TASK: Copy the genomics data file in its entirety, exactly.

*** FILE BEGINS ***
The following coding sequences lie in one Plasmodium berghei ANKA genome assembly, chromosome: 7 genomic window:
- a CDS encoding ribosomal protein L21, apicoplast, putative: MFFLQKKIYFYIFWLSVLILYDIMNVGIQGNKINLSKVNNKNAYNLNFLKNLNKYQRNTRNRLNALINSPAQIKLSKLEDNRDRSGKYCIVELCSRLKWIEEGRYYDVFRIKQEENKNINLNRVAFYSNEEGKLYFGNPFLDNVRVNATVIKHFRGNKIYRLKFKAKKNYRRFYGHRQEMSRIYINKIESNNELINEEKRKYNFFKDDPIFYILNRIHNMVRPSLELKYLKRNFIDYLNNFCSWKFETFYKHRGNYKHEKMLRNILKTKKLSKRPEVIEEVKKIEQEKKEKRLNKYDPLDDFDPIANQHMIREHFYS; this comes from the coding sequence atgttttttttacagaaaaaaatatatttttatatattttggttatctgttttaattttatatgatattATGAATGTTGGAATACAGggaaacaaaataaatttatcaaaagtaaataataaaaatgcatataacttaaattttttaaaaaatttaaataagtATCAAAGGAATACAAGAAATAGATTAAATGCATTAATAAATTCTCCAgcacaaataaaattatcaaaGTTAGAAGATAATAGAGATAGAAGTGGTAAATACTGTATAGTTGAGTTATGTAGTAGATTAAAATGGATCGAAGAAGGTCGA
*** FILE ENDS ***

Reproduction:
The following coding sequences lie in one Plasmodium berghei ANKA genome assembly, chromosome: 7 genomic window:
- a CDS encoding ribosomal protein L21, apicoplast, putative: MFFLQKKIYFYIFWLSVLILYDIMNVGIQGNKINLSKVNNKNAYNLNFLKNLNKYQRNTRNRLNALINSPAQIKLSKLEDNRDRSGKYCIVELCSRLKWIEEGRYYDVFRIKQEENKNINLNRVAFYSNEEGKLYFGNPFLDNVRVNATVIKHFRGNKIYRLKFKAKKNYRRFYGHRQEMSRIYINKIESNNELINEEKRKYNFFKDDPIFYILNRIHNMVRPSLELKYLKRNFIDYLNNFCSWKFETFYKHRGNYKHEKMLRNILKTKKLSKRPEVIEEVKKIEQEKKEKRLNKYDPLDDFDPIANQHMIREHFYS; this comes from the coding sequence atgttttttttacagaaaaaaatatatttttatatattttggttatctgttttaattttatatgatattATGAATGTTGGAATACAGggaaacaaaataaatttatcaaaagtaaataataaaaatgcatataacttaaattttttaaaaaatttaaataagtATCAAAGGAATACAAGAAATAGATTAAATGCATTAATAAATTCTCCAgcacaaataaaattatcaaaGTTAGAAGATAATAGAGATAGAAGTGGTAAATACTGTATAGTTGAGTTATGTAGTAGATTAAAATGGATCGAAGAAGGTCGA